The powder of the seeds get rid of dandruff when made into mango seed butter and applied to the hair. It helps to cure female reproductive health problems. A teaspoonful paste of mango paste applied inside the vagina eliminates such conditions as vaginitis and leucorrhea relaxes vaginal wall after many pregnancies. A little bit of the powder brushed on the teeth is reported to prevent tooth cavities and support enamel health. When the powder is used to gargle, it checks throat inflammation and cough. Dysentery and diarrhoe, too, succumb to this therapy. Mango seed extract taken with lemon juice is reported to the behelpful for weight loss and detoxification. When added to mustard seed oil and applied to the hair, mango seed extract offers hope for hair growth and a remedy against premature greying. This seed extract is reported as well to promote blood circulation, reduce high cholesterol and C-reactive protein levels, this should be good for inflammation and related diseases. Good for digestion and acidosis, mango seed extract is an antioxidant packed with the power phenols and phenolic compounds. Women and men who suffer from dry and champed skin are often advised to apply mango seed butter on the affected areas The foregoing benefits of mango seed extract come www.dryhealthremedy.com.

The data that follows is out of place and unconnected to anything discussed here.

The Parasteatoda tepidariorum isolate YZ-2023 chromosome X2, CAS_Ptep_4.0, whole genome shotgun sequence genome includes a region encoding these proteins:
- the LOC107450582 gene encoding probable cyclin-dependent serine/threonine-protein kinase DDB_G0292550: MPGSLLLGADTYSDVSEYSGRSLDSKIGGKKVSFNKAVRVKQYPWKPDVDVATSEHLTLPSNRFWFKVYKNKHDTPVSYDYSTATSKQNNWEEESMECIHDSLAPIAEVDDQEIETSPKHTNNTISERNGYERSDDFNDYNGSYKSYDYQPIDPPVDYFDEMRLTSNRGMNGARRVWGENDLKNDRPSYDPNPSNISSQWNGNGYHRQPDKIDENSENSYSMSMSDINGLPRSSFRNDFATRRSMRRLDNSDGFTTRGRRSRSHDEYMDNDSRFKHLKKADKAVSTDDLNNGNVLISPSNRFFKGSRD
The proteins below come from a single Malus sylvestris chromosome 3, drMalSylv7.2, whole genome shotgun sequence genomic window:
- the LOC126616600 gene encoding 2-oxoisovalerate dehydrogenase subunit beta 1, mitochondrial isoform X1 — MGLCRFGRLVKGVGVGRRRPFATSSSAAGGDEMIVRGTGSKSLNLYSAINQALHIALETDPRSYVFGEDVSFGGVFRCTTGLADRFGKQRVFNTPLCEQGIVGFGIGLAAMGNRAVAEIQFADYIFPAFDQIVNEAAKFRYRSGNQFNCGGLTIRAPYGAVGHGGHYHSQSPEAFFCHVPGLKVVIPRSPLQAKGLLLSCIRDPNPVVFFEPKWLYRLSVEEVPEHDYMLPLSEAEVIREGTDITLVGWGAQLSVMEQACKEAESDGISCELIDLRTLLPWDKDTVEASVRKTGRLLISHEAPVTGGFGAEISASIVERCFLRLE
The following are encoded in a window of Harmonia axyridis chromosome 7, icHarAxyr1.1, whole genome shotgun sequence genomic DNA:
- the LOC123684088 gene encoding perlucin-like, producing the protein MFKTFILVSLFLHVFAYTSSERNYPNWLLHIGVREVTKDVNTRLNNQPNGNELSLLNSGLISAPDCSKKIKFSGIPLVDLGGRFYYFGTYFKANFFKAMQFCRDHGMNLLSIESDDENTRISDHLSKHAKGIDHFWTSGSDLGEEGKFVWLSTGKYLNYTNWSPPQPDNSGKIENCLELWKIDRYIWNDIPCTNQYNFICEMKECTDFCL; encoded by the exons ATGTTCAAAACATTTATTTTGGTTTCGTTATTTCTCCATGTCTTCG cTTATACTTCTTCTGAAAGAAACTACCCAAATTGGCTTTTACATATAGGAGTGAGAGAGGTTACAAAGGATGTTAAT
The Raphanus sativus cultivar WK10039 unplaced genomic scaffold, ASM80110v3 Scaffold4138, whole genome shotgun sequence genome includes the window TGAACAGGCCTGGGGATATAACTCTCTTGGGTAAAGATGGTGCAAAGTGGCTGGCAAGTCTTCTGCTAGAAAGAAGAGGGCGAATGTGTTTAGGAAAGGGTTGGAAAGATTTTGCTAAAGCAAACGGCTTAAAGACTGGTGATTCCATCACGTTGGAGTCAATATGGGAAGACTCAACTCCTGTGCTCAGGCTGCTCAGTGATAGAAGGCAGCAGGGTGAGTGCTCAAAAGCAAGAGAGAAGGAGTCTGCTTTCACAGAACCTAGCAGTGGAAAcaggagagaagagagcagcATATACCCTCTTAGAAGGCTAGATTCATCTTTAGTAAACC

It offers about 15 health benefits of a wonderful gift from Mother Nature which we thoughtlessly or foolishly thrown away.

Aren’t we blessed? Aren’t we foolish? Don’t “my people perish in ignorance”?

Mrs. Azeez, with this column, I hope Mr. Azeez will now be persuaded to take orange peel as a dietary supplement. With him, a long time ago, I discussed the book MAN AND NATURE. It is and enlargement of the doctoral thesis of an Islamic scholar who discoursed in it the distancing of Christians and Muslims from Mother Nature, through whose work the Almighty Creator, Allah, reveals himself in part to us.

This Revelation, even in terms of our diet or nurture back to health when we are ill, express His will. Let us all in humbly gratitude consume that which Mother Nature offers us in this light.

Source: The Nation